Probed launched into Lennon attack
Scottish football authorities have begun an investigation after Celtic manager Neil Lennon was attacked by a fan at Tynecastle on Wednesday.
After Gary Hooper scored his second goal in the 49th minute, a supporter came out of the main stand and made straight for Lennon, sparking a fracas which also involved first-team coach Alan Thompson, police and stewards.
The intruder was marched up the tunnel by police and arrested, but Scottish Football Association chief executive Stewart Regan and his Scottish Premier League counterpart Neil Doncaster will now meet on Thursday to discuss how the incident was allowed to occur.
Regan said: "Clearly this kind of behaviour from supporters is wholly unacceptable.
"The safety of players, club officials and match officials is paramount on or around the field of play, and this clear breach of security is a matter I will be discussing with SPL chief executive Neil Doncaster."
Doncaster added: "The SPL deplores the actions of the individual involved. This type of behaviour has no place in Scottish football.
"The SPL will undertake a full investigation and will be reviewing reports from the SPL match delegate, match officials, the police and the clubs."
It is the latest incident to involve Lennon in a season in which he has had bullets sent to him in the post and a parcel bomb intercepted, as well as having to live with round-the-clock security.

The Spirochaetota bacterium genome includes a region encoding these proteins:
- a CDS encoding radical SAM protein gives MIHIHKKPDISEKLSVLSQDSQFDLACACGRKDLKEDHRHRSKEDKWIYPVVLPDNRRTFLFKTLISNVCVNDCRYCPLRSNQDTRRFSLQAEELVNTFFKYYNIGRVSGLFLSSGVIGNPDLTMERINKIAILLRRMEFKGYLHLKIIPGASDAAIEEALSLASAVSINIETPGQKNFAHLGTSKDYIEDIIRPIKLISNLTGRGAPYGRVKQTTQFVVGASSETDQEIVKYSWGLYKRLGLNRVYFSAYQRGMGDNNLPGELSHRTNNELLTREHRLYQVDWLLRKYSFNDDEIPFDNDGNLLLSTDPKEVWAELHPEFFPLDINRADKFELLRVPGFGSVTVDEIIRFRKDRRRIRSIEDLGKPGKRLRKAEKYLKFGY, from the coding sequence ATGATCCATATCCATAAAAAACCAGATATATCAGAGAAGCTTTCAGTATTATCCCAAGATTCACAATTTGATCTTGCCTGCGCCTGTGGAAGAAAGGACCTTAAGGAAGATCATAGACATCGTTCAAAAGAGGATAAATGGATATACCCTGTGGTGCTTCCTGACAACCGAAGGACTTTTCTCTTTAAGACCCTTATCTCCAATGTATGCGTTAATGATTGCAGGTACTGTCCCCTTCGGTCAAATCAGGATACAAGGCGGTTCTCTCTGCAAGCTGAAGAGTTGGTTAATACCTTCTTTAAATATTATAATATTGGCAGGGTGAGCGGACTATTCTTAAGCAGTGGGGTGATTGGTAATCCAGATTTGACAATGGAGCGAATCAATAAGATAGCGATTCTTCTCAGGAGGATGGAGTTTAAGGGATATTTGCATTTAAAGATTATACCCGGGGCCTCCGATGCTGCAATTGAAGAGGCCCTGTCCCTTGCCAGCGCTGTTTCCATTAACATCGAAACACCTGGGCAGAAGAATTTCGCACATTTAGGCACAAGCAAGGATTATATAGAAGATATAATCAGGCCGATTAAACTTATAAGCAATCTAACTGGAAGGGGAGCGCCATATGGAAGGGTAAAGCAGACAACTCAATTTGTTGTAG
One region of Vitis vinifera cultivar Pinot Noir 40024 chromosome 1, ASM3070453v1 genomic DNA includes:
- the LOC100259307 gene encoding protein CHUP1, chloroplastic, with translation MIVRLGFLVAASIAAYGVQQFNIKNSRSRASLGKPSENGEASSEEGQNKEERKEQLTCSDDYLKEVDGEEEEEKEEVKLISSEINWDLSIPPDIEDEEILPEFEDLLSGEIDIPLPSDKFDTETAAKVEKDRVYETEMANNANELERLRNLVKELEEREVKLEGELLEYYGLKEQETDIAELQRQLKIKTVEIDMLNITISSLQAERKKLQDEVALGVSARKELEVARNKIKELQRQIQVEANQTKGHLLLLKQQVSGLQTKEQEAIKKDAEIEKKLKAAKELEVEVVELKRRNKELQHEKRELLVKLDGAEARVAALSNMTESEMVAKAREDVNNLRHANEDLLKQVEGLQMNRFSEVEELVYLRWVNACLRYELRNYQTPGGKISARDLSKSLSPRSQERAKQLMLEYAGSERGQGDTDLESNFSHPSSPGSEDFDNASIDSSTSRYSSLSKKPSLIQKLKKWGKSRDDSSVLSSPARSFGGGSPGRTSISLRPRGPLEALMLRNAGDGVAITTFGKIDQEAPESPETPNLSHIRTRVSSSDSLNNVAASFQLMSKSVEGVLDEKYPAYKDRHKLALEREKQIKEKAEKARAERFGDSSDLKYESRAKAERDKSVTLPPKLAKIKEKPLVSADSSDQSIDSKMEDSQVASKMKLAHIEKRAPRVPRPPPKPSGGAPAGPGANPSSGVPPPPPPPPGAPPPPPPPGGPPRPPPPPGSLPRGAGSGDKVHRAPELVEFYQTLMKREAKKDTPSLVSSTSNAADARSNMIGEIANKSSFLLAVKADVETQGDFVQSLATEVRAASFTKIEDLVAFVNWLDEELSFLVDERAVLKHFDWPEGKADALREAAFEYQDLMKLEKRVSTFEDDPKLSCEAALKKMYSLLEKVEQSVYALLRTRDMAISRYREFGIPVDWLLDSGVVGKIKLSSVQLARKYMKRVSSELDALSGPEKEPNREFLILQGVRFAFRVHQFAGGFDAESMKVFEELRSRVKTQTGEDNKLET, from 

Lennon's assistant Johan Mjallby admits he would not blame Lennon for walking away from the game in Scotland.
Mjallby said: "He is a strong character, he has coped with much. The backroom staff are desperate for him to continue but no one could blame him if he decided not to.
"I would never blame him whatever he does. I'm shocked and Neil must be even more afraid. What if he (the supporter) had something in his hand?
"But it is too early to say how Neil will react. I am shocked myself, I see it on television all over the world but I haven't seen it myself.
"We all have to look into this, a manager should be secure inside a football ground."
Hearts manager Jim Jefferies also believes Lennon might get fed up with the game if the problems continue.
He said: "For what he has had to contend with, I wouldn't blame him for walking away."
As peace was being restored in the technical area, trouble flared in the Celtic section of the stadium with fans appearing to fight with police and stewards.
A police spokesman said: "A number of incidents took place during this match, including some violent disorder.
"Lothian and Borders Police will fully investigate all of the incidents that occurred at the match and will work closely with both football clubs and the SPL."
Hearts have also launched an investigation and vowed to give their full co-operation to the authorities.
A club statement read: "An investigation into events which took place in the second half of the game against Celtic is now under way.
"Hearts is a club which prides itself on its 'Football for All' policy and these sorts of actions have no place in the game of football.
"We will give our full support to the stewards and police authorities in the ensuing investigation into the events at the match."